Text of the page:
By Eduardo Gonzales
Q: Last June, I read a Facebook post that says two Filipinos in their early 20s became comatose after drinking alcoholic drinks. This story was essentially confirmed a couple of days later when the Department of Health issued a statement stating that two hospital patients have indeed shown symptoms of methanol poisoning. What is methanol? How does it get into alcoholic drinks?—email@example.com
A: There are many types of alcohol, ethanol (ethyl alcohol) and methanol (methyl alcohol) are two of them. The alcohol in alcoholic beverages such as beer, wine, and spirits is ethanol. The ethanol in alcoholic beverages comes from the natural fermentation of the sugar that is found in fruits, cereal grains, and other starches. When taken in moderation, ethanol is safe. Methanol, on the other hand, is a highly toxic alcohol that is found in various household and industrial agents such as windshield washer fluid, carburetor cleaner, copy machine fluid, perfumes, food warming fuel, and other types of fuel. Methanol can cause blindness and death. As little as 10 ml of pure methanol can cause blindness by destruction of the optic nerve. The median lethal dose of methanol is 100 ml, but 15 ml can be fatal.
Causes of methanol poisoning
Methanol poisoning is often due to alcoholic beverages that have been adulterated with methanol for profit motives, in as much as methanol is much cheaper than ethanol. Sometimes. however, methanol in alcoholic beverage is due to distilling and fermenting errors, which occur more often in home brewed beverages. Commercially made spirits are usually safe since manufacturers of these products use technology that separates methanol from ethanol, thereby making the drinks nontoxic. Homebrew systems, however, are not technically advanced. Sometimes they are unable to remove methanol from the brew. Incidentally, a few cases of methanol poisoning are due to intentional (i.e., suicidal attempts) or accidental ingestion of methanol-containing products.
Methanol poisoning is not as widespread in the Philippines as it is in countries such as India, Indonesia, and Malaysia, but there are occasional cases.
Methanol is colorless. It is not pungent enough to dilute the taste or odor of an alcoholic beverage that is why drinkers who partake of alcoholic drinks that contain methanol do not notice anything wrong with their drinks. When ingested, methanol is converted into formaldehyde in the stomach and then into formic acid in the liver. Formic acid then seeps into the bloodstream and spreads throughout the body. Formic acid is toxic because it deprives body cells of oxygen and it increases the acidity of blood, which disturbs many metabolic processes of the cells.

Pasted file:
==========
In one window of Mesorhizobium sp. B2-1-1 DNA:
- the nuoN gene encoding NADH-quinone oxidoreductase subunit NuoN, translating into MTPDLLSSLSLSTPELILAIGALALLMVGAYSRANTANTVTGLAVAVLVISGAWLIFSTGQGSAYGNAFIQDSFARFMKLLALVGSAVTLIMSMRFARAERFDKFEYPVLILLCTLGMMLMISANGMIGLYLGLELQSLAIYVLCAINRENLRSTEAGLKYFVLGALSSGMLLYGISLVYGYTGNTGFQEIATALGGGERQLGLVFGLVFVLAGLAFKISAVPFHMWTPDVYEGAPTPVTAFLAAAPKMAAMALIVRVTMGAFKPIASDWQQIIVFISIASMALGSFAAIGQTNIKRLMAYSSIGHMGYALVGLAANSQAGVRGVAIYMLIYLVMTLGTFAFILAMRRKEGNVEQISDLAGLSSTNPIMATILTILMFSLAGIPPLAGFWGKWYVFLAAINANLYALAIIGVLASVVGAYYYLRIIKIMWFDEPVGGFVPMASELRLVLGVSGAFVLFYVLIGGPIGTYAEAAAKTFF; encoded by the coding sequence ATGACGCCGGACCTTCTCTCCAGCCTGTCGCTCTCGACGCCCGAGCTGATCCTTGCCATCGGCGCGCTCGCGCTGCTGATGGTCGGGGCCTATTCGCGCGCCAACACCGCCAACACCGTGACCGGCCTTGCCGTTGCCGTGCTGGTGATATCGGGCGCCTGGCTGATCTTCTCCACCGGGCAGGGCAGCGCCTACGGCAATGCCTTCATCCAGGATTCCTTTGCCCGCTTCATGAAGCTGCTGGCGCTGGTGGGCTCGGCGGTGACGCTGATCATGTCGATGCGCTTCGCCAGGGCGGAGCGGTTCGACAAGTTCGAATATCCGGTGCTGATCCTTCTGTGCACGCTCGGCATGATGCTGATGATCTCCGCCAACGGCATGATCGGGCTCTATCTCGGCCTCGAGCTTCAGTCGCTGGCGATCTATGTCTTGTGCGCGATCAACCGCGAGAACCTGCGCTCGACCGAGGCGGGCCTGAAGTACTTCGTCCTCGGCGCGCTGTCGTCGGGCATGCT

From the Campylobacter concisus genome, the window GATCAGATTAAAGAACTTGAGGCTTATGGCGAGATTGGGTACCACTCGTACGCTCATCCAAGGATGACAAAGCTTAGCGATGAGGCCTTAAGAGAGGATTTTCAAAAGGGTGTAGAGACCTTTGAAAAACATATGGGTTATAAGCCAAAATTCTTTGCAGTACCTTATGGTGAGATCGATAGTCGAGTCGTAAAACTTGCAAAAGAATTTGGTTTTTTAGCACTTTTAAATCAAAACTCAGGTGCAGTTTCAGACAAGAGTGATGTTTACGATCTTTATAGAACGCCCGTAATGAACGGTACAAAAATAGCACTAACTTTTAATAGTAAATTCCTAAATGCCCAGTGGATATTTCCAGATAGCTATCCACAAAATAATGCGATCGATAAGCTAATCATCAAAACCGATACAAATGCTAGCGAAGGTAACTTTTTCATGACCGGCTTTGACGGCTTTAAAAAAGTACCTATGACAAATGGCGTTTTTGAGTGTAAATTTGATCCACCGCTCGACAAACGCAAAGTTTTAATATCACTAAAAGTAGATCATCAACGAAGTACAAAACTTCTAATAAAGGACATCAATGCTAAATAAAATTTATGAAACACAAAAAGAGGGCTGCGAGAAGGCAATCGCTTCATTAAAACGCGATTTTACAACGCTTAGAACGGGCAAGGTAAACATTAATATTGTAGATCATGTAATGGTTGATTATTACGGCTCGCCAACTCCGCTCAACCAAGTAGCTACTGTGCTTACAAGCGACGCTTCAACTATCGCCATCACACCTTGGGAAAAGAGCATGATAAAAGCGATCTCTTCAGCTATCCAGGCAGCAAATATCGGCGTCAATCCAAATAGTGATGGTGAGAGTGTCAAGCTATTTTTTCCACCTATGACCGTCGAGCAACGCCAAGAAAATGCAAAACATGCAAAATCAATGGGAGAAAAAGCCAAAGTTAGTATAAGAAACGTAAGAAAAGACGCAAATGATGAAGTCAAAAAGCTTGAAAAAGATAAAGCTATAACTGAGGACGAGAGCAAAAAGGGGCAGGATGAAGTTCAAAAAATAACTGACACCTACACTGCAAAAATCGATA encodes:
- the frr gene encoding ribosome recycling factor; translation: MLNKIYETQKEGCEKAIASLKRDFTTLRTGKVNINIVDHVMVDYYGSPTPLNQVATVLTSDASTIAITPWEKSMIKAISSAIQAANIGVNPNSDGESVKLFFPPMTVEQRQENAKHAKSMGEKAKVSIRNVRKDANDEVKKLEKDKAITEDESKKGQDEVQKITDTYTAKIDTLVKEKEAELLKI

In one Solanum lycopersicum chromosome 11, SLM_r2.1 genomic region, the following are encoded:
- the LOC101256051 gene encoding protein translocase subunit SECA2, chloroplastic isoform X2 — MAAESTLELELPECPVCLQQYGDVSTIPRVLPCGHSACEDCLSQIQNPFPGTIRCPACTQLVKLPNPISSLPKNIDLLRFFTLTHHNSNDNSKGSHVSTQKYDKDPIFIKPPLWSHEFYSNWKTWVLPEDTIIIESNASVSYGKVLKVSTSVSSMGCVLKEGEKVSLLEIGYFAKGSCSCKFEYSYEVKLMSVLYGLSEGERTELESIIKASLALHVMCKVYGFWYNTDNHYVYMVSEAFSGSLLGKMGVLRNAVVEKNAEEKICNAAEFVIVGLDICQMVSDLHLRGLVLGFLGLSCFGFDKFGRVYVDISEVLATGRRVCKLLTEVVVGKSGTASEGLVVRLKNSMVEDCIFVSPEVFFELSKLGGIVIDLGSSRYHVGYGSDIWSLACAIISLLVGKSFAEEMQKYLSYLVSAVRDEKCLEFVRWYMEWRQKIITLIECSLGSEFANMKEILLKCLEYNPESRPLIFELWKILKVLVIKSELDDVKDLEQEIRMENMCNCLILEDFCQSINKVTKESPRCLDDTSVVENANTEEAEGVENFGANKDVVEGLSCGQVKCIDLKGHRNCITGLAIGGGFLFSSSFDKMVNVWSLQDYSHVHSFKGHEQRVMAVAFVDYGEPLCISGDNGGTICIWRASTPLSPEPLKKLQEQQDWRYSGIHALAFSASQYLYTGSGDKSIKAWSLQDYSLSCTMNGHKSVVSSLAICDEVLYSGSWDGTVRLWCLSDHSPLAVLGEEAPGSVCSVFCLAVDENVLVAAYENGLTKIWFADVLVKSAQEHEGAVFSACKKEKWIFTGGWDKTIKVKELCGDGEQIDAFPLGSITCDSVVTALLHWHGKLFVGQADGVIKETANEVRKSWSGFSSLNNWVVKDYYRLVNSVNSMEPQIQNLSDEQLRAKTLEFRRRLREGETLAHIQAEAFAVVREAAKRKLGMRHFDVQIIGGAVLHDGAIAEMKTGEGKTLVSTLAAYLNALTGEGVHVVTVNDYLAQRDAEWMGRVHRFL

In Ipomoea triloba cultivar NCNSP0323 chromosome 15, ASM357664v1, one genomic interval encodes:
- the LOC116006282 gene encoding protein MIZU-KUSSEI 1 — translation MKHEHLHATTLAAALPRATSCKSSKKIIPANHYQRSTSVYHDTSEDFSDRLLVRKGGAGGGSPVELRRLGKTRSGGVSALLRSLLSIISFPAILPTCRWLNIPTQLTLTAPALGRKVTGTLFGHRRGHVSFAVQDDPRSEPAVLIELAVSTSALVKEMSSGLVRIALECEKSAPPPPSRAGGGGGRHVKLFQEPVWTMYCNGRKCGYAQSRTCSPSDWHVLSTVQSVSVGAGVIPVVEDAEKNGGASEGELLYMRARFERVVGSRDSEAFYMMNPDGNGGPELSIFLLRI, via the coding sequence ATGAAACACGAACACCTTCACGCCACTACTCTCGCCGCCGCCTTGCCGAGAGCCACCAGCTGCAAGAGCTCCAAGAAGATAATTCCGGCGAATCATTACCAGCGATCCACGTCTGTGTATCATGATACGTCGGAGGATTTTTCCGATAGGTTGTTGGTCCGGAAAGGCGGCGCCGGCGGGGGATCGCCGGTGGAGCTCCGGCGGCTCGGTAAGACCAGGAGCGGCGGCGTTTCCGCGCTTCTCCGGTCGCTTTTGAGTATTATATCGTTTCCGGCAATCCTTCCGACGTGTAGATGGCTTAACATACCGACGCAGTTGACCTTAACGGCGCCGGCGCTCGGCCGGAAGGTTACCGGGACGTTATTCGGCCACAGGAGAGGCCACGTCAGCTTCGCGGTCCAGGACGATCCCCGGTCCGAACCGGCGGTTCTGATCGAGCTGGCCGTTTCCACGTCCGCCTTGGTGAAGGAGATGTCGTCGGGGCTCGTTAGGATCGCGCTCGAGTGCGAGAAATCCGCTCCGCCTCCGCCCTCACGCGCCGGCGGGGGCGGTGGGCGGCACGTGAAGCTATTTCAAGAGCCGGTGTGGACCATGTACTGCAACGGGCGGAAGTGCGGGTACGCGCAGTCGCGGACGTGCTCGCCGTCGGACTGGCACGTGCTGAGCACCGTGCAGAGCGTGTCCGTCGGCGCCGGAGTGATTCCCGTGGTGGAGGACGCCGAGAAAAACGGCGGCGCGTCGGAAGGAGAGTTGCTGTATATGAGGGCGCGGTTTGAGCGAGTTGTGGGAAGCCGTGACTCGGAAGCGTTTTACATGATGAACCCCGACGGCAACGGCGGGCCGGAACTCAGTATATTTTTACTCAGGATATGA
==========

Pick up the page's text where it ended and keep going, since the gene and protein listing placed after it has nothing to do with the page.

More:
Signs and symptoms of methanol poisoning
The initial symptoms of methanol poisoning are similar to regular alcoholintoxication—nausea, vomiting, headache, dizziness, lack of coordination, and confusion. As in ethanol intoxication, sufficiently large doses of methanol cause unconsciousness and death.
Once the initial symptoms have passed, a second set of symptoms appears, six to 30 hours later. They include blurring or complete loss of vision, dilated pupils, breathing difficulty, weakness and fatigue, leg cramps, low blood pressure, confusion, agitated behavior, dizziness, difficulty walking, bluish-colored lips and fingernails, diarrhea, nausea, severe abdominal pain, liver problems such as jaundice and bleeding, pancreatitis, vomiting of blood, seizures, and coma. These symptoms result from the accumulation of toxic levels of formic acid in the blood, and may progress to death by respiratory failure.
What to do to methanol poisoning victim
A methanol poisoning victim should be brought to a hospital. While it may seem illogical, giving the patient hard alcoholic drinks will help if it will take time to reach a hospital, because ethanol contained in hard drinks will help slow the breakdown of methanol into formic acid. In the hospital, methanol poisoning patients are given more ethanol, bicarbonate to buffer the acidosis and folic acid to convert the formic acid into carbon dioxide and water, but the best way to remove the methanol from the body is by dialysis.
There is an antidote for methanol poisoning in the form of fomepizole administered intravenously, but the drug is expensive and it is not available in the Philippines.
(Note: email inquiries on health matters to: firstname.lastname@example.org)